Over recent days I have been in a real quandry about what I should do in the vote for which Parliament is being recalled tomorrow. Like everyone else I was appalled that the Syrian Gov't should have used chemical weapons against its own people. This despicable act is anathema to every concept of humanity and decency. But I need to feel reassured that military intervention will actually help the position, and be to the long term benefit of Syria, its people and its neighbouring countries. Was hoping that tomorrow's speeches by party leaders would help clarify. Best idea of what Prime Minister would say was in the Foreign Secretary's essay in today's Telegraph. So I thought I'd print it for anyone who wants to read it.
The faces of the victims of last week’s chemical weapons attack in Syria are
haunting. We still do not know how many people died. Médecins Sans Frontières,
an independent humanitarian organisation working with hospitals in Syria,
estimates that there were 3,600 casualties, including 355 fatalities, among
them many children.
According to the UN, the Syrian conflict is already the worst refugee crisis
since the Rwandan genocide, creating nearly two million refugees and killing
more than 100,000 people so far. But it is now infamous for another, equally
chilling reason: this is the first time that chemical warfare has been used
anywhere in the world in the 21st century.
For nearly 100 years, the international community has worked to build a
system of defences to protect mankind against the use of weapons of mass
destruction – including chemical weapons – to prevent the kind of attacks that
are now taking place in Syria.
The First World War exposed the sheer horror that chemical agents inflict.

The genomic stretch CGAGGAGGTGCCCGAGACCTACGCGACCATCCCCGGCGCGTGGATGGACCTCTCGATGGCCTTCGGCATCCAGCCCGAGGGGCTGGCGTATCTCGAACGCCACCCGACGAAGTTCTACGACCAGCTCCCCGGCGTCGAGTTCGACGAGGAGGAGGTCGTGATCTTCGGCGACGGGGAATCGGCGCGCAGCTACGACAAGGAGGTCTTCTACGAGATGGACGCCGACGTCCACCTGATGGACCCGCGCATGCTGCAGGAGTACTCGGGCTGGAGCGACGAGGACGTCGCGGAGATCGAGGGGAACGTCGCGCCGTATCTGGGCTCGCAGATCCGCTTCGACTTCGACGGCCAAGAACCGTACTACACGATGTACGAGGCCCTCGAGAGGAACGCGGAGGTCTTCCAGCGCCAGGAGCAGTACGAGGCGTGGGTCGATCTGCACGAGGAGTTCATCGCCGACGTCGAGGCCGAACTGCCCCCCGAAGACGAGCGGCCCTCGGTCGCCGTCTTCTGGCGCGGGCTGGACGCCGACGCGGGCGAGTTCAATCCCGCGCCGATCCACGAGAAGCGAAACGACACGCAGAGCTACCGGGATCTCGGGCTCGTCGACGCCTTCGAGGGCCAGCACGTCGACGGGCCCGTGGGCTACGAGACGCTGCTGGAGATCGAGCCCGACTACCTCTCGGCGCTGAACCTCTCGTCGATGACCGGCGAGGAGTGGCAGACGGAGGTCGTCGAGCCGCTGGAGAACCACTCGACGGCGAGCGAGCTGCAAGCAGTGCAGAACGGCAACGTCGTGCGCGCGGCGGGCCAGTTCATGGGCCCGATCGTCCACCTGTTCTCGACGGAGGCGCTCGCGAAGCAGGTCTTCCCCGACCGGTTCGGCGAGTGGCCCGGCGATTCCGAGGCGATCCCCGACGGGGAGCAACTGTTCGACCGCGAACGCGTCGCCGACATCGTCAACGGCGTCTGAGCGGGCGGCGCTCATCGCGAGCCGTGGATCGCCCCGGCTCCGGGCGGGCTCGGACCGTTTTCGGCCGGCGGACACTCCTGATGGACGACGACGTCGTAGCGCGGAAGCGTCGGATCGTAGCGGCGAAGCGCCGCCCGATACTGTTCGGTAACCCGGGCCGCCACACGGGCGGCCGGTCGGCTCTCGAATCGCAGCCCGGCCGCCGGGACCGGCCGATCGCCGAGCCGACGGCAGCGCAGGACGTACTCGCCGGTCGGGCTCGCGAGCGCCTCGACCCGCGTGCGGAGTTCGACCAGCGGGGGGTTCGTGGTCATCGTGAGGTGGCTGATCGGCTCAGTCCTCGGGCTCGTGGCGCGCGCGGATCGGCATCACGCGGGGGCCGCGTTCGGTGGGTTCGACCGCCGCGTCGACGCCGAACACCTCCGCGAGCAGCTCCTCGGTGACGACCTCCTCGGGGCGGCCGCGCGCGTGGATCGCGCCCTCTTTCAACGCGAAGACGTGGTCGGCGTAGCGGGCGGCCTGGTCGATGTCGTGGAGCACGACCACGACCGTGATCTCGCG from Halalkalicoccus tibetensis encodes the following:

Ninety thousand soldiers on all sides died agonising, choking deaths from the
use of mustard gas, chlorine and phosgene on the battlefield, and up to 1.3
million people were blinded or burned by them. Wilfred Owen wrote in searing
terms of the “froth-corrupted lungs” and “incurable sores” of his fallen
comrades. Chemical weapons developed since that war, such as nerve gases, are
even deadlier than those of a century ago.
The power of these weapons to inflict mass, indiscriminate death shocked the
world into banning their use in international conflict through the 1925 Geneva
Gas Protocol. Customary international law now completely prohibits their use,
including in internal conflicts like that taking place in Syria.
There have been decades of painstaking work to construct an international
regime of rules and checks, overseen by the UN, to prevent the use of
chemical weapons and to destroy stockpiles. This is codified in the 1993 UN
Chemical Weapons Convention, which seeks the complete global elimination of
chemical weapons – a treaty that Syria refused to sign.
With a few horrendous exceptions, including the Iran-Iraq War and Saddam
Hussein’s campaign against Iraqi Kurds in the 1980s, the global consensus
surrounding the use of chemical weapons in war has held firm. Countries like
our own have been able to focus their efforts on trying to universalise the
UN Convention, and keep chemical weapons out of the hands of terrorists.
We all live under the protection of this global system of arms control, just
as the Nuclear Non-Proliferation Treaty has spared us from the threat of
nuclear holocaust, which blighted my parents’ generation. These rules and
conventions are a largely invisible part of the global landscape and are
undoubtedly in our national interest. The work of maintaining and upholding
them is a constant struggle in international diplomacy, and the events in
Syria have the power to undermine them fatally.
Over the past year we have seen evidence of the repeated small-scale use of
chemical weapons by the Syrian regime. We know this from physiological